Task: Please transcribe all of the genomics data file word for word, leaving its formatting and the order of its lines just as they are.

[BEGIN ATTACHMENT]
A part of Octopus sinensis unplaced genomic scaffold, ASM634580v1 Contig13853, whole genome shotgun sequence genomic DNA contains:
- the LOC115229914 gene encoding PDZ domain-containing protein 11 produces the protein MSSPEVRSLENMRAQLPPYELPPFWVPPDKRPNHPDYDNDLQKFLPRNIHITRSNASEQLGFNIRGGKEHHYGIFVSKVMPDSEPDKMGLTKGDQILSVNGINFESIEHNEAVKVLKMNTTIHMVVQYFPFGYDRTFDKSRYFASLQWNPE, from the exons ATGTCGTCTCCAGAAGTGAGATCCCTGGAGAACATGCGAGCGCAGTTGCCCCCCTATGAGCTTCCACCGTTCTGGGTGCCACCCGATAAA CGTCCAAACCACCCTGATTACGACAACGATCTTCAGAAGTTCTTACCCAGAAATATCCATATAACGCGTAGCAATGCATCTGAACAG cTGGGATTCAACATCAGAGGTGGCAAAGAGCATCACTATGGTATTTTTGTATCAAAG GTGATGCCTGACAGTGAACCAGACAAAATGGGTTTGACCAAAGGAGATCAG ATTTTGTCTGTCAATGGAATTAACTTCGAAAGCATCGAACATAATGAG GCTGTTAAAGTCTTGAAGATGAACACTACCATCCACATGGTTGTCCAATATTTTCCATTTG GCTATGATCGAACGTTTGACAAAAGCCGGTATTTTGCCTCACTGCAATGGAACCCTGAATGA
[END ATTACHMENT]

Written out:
A part of Octopus sinensis unplaced genomic scaffold, ASM634580v1 Contig13853, whole genome shotgun sequence genomic DNA contains:
- the LOC115229914 gene encoding PDZ domain-containing protein 11 produces the protein MSSPEVRSLENMRAQLPPYELPPFWVPPDKRPNHPDYDNDLQKFLPRNIHITRSNASEQLGFNIRGGKEHHYGIFVSKVMPDSEPDKMGLTKGDQILSVNGINFESIEHNEAVKVLKMNTTIHMVVQYFPFGYDRTFDKSRYFASLQWNPE, from the exons ATGTCGTCTCCAGAAGTGAGATCCCTGGAGAACATGCGAGCGCAGTTGCCCCCCTATGAGCTTCCACCGTTCTGGGTGCCACCCGATAAA CGTCCAAACCACCCTGATTACGACAACGATCTTCAGAAGTTCTTACCCAGAAATATCCATATAACGCGTAGCAATGCATCTGAACAG cTGGGATTCAACATCAGAGGTGGCAAAGAGCATCACTATGGTATTTTTGTATCAAAG GTGATGCCTGACAGTGAACCAGACAAAATGGGTTTGACCAAAGGAGATCAG ATTTTGTCTGTCAATGGAATTAACTTCGAAAGCATCGAACATAATGAG GCTGTTAAAGTCTTGAAGATGAACACTACCATCCACATGGTTGTCCAATATTTTCCATTTG GCTATGATCGAACGTTTGACAAAAGCCGGTATTTTGCCTCACTGCAATGGAACCCTGAATGA